After their third date he asked her to accompany him to his alma mater for the big Homecoming football game.
The word reverberated in his head.
It meant an eight hour drive. A big step in a new relationship.
But he was all about commitment. If you’re going to do it, go big.
The drive there went well and when his team won the game the next day everything was looking up. Unbridled optimism hung in the air like air freshener.
At the three hour mark of the drive back they decided to fill up with gas and buy a few snacks for the remainder of the trip. When the gas was done pumping they ventured into the rest stop. He grabbed a few candy bars and a soda while she excused herself and headed for the ladies room.
After he paid and she hadn’t emerged from the bathroom he thought it would be funny to run out and pretend that he’d left her there.
He imagined her walking outside, standing there, incredulous, laughing and looking around.
He started the car. He looked over to where she’d been sitting and a smile crossed his face. He thought back on the last few days, how perfect she seemed.
Cute. Funny. Intelligent.
How perfect they were together. They even passed the greatest compatibility test there is; selecting a radio station.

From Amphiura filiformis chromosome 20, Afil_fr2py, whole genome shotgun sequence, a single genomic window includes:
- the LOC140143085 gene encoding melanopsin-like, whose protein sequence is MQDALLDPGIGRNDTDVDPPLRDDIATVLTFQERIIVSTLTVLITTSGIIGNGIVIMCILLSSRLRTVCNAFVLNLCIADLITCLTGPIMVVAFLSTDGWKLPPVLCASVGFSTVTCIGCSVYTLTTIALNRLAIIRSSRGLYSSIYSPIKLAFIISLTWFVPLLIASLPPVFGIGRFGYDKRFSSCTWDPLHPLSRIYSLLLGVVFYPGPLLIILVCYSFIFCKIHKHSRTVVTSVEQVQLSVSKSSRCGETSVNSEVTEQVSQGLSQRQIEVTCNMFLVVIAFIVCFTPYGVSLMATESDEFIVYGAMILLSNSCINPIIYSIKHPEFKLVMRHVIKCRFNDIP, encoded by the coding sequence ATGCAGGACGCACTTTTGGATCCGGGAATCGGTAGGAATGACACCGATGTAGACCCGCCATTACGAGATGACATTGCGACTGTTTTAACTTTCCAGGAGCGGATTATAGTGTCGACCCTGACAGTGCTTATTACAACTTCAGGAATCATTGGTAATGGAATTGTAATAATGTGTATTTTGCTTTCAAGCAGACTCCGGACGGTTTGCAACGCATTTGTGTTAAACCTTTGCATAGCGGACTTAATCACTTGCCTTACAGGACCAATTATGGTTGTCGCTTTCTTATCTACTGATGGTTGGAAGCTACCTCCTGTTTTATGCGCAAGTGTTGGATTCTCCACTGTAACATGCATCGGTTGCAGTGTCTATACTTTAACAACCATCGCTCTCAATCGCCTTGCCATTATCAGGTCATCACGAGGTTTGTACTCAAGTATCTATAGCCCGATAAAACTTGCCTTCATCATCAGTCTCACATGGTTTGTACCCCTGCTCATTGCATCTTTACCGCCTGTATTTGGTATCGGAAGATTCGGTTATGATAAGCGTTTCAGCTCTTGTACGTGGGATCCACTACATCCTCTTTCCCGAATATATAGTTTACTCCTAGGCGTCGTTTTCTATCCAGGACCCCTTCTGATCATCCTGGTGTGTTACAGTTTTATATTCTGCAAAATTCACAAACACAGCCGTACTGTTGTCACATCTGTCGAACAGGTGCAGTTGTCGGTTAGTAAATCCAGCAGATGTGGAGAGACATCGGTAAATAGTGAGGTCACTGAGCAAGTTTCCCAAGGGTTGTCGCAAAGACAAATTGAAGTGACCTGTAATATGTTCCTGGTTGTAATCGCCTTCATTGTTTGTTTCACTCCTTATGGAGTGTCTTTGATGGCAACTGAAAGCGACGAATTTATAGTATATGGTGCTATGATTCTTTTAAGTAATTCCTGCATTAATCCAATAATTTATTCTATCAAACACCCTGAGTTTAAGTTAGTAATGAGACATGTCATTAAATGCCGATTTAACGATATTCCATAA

“Anytime in radio that you can reach somebody on an emotional level, you’re really connecting.”
Were those butterflies he was feeling?
He started the car and swung it around to the side of the building, out of sight.
He hoped she would get it.
Sitting there until she walked around and eventually found him there would be funny, but what would be even funnier would be to drive off. Just leave.
And after all, he was all about commitment. Either go big or go home (or both).
He pulled onto the road and a few minutes later he was getting back on the highway.
Would she get it?
Would she understand how hilarious it was that he actually left her at a rest stop, five hours from her house?
He hoped so. He’d really liked her and saw potential for them as a couple.
A few hours later he wondered how long it had taken her to realize that he wasn’t coming back. How her brain would have initially rejected the idea. How she might have even invented some good reason for his unlikely departure.
He wondered if she would actually worry about him.
He chuckled to himself.
He hoped when it finally sank in what had happened that she would get it. Truly get it.
He hoped so. When she had asked him what he wanted on his tombstone and he replied “He peed himself to death,” her laughter seemed sincere.
When he crossed the state line back into his own state he pictured her on the side of the road, thumb extended. What else could she do? Her purse was sitting in the back seat. Before he could stop himself he imagined a truck pulling over and asking her if she needed a ride.
A handsome trucker coming to her rescue.
He frowned. “I don’t get it” he said to no one.
Obviously she didn’t either.
By the time he pulled into his driveway, his second homecoming in as many days, he’d forgotten all about her.
“In radio, you have two tools. Sound and silence.”